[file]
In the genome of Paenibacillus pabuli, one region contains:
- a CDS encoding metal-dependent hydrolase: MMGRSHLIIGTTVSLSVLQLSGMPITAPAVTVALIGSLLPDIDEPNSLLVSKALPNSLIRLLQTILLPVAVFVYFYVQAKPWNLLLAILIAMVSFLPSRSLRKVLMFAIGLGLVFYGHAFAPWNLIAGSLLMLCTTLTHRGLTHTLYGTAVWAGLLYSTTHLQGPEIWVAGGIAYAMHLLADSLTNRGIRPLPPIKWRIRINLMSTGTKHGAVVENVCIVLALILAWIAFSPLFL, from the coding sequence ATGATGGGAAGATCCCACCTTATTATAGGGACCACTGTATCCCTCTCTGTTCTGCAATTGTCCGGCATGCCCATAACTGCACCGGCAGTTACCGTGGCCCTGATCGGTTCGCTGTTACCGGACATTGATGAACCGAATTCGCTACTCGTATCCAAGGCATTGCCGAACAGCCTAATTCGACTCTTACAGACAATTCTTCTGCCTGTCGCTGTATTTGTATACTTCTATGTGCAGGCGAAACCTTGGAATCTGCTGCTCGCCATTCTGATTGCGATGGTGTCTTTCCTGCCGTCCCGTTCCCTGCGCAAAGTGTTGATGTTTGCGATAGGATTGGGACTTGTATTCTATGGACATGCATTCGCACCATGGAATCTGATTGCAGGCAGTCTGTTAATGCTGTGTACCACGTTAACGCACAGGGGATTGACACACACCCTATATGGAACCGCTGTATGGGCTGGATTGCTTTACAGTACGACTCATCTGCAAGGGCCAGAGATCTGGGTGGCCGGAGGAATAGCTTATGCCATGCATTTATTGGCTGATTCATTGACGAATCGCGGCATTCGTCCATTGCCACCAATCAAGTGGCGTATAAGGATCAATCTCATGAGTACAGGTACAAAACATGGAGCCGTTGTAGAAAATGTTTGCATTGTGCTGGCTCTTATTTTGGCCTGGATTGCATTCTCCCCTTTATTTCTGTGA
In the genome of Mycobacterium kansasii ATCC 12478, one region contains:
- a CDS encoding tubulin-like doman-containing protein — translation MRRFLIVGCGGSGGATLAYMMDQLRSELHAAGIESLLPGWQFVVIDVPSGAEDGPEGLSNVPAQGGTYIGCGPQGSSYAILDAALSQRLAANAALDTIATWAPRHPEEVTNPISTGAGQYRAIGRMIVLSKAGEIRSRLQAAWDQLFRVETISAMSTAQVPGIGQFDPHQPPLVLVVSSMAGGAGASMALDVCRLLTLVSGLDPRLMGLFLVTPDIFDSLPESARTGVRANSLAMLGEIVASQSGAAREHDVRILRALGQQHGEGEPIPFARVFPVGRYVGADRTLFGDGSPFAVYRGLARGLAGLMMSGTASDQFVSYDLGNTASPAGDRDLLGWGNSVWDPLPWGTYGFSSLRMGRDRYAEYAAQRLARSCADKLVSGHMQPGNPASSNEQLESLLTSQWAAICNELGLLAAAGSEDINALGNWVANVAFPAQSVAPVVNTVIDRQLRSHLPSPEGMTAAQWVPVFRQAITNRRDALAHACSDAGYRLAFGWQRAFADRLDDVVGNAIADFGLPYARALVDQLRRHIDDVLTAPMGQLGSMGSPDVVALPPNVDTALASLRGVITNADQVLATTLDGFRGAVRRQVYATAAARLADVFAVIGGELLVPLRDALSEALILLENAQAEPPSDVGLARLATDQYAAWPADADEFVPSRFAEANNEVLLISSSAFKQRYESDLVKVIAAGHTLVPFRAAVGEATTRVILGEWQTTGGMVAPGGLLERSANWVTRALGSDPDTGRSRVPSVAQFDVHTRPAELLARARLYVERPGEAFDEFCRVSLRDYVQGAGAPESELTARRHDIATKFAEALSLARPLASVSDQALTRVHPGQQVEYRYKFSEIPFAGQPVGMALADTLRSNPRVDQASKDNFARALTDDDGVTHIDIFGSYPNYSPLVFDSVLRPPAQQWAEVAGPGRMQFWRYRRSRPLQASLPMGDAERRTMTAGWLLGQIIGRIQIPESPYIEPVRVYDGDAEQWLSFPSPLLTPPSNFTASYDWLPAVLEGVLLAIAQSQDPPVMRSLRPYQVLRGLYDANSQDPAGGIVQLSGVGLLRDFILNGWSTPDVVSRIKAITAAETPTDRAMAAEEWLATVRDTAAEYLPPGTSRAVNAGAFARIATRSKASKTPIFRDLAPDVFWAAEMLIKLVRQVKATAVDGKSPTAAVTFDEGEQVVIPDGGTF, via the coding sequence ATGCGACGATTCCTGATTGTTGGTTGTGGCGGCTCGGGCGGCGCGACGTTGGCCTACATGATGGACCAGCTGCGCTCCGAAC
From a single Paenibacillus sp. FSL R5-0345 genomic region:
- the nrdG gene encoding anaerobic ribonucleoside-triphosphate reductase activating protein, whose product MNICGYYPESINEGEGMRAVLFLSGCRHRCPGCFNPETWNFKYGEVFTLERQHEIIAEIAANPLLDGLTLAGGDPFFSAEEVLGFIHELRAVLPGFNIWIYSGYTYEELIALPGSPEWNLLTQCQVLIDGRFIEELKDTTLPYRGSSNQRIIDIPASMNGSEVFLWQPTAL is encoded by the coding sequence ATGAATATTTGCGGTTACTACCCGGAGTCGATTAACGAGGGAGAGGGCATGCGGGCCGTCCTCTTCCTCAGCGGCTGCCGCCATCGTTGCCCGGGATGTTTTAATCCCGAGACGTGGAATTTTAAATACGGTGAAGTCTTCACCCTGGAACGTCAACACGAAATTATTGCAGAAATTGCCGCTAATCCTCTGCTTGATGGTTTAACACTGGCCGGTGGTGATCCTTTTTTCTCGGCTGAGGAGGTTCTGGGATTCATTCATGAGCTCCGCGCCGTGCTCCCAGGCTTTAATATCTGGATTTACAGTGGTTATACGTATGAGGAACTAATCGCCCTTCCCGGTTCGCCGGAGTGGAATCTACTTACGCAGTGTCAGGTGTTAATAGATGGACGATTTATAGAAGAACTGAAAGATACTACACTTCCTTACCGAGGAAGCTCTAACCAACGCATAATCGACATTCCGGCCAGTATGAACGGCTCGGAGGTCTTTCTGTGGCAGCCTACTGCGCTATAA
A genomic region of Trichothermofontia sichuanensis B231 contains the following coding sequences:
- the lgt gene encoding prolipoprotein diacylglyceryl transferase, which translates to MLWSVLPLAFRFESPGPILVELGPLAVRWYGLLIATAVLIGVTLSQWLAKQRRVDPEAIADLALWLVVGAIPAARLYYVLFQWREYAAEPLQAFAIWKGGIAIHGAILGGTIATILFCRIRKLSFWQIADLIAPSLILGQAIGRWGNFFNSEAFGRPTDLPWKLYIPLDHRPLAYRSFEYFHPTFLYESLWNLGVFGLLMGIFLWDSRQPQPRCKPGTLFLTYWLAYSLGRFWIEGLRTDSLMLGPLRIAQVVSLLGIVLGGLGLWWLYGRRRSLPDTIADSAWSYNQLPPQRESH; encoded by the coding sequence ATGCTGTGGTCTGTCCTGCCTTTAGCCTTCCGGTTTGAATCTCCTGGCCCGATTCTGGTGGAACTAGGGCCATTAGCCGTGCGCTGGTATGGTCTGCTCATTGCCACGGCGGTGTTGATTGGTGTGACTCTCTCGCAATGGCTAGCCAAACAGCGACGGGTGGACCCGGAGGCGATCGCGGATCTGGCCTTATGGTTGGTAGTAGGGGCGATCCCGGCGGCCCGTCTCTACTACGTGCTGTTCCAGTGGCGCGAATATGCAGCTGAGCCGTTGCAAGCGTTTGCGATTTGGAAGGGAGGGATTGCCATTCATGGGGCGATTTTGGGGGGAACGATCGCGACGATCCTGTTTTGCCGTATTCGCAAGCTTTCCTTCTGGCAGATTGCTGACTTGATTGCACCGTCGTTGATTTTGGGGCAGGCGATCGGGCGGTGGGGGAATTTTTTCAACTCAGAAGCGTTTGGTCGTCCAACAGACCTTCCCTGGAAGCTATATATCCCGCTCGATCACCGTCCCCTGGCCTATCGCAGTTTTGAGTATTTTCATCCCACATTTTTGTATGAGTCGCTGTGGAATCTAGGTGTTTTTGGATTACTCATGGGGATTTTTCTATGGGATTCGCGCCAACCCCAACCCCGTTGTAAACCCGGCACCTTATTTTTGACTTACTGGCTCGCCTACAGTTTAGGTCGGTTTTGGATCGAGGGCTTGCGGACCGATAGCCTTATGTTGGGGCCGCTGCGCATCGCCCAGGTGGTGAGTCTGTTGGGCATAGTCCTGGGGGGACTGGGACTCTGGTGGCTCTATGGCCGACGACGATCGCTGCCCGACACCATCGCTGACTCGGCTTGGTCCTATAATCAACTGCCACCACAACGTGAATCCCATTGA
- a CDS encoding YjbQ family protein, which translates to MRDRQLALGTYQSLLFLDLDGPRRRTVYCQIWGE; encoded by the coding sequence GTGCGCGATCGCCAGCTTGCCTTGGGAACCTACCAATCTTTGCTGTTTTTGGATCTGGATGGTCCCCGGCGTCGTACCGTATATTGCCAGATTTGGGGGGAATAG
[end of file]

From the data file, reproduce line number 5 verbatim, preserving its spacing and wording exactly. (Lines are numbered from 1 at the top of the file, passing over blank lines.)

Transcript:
From a single Paenibacillus sp. FSL R5-0345 genomic region: